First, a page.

Afterlife and Salvation
Written by: Benjamin E. Zeller
New Agers tend to focus on the possibilities for rebirth rather than seeking an end to the process, in distinction to the general approach of Hinduism and Buddhism. While some New Age practitioners adapt what they see as the Hindu concept of merging into the universal consciousness of Brahman, and others to what they understand to be the Buddhist notion of dissolution into the peace of nirvana, most hope for fortuitous future incarnations either as humans on earth or in alternative forms of consciousness.
The New Age focus on fortuitous rebirth reflects the movement's overall emphasis on salvation as this-worldly. While some scholars have characterized the New Age tradition as other-worldly and fundamentally rejecting the value of the world, since it characterizes the material world as an illusion constructed by the mind, the prevalence of New Age techniques designed to bring happiness, health, material abundance, and success in one's personal and business lives reveals the New Age tradition as very this-worldly. New Agers tend not to discuss the concept of "salvation," which they reject as a Christian or Jewish-Christian concept, yet in stressing self-development and spiritual advancement, New Age practitioners accept a form of salvation predicated on the progressive evolution of the individual soul in the current and future lives. Though this evolution may take many lifetimes, New Agers look to it as the ultimate goal of human existence.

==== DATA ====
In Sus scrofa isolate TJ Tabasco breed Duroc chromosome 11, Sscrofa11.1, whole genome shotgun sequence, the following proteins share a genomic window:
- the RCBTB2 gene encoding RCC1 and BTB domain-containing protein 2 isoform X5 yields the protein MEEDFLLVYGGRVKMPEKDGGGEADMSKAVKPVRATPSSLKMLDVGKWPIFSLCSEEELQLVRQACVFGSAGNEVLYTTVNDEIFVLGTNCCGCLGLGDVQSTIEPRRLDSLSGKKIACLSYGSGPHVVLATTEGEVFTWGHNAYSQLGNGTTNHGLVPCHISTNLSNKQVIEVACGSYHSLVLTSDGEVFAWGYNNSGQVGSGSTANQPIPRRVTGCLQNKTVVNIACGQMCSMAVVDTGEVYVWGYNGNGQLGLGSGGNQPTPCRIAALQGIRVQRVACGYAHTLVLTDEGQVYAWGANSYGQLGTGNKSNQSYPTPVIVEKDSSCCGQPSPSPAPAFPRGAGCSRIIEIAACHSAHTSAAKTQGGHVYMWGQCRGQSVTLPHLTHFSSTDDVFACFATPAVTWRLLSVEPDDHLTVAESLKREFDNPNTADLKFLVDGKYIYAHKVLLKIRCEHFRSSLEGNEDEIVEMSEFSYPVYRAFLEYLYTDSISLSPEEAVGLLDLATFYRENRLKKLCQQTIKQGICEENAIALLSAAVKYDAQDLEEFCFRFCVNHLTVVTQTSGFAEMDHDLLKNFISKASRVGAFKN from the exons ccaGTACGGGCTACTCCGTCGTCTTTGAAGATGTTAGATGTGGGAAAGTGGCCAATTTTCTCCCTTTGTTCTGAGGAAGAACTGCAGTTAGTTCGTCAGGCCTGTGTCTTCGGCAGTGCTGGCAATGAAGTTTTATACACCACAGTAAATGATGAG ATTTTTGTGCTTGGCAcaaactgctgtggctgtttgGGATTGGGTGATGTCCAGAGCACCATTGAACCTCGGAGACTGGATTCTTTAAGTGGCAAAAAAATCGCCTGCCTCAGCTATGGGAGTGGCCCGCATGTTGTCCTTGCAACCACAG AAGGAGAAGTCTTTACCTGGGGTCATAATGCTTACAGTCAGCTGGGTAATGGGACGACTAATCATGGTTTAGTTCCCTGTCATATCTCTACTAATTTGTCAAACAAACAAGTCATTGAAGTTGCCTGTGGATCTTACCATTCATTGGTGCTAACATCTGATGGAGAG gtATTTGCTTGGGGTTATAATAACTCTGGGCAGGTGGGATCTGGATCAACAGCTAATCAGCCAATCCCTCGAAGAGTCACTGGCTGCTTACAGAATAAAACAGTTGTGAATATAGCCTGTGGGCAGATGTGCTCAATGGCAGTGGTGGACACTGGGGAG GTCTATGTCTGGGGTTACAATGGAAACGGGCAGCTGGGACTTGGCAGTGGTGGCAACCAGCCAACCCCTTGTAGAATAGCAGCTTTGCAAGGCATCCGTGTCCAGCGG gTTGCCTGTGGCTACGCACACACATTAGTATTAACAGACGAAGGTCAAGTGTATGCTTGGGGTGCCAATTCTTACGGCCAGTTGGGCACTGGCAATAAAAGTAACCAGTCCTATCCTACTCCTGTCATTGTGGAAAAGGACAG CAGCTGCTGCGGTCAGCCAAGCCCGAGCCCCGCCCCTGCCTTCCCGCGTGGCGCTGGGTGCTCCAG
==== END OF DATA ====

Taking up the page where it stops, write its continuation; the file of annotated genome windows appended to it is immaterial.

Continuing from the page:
1. What do New Age followers believe about the afterlife?
2. Describe the relationship between human existence and reincarnation.
3. What is past life regression? How is it achieved?
4. Is the New Age movement “other-worldly,” or “this-worldly”? Why?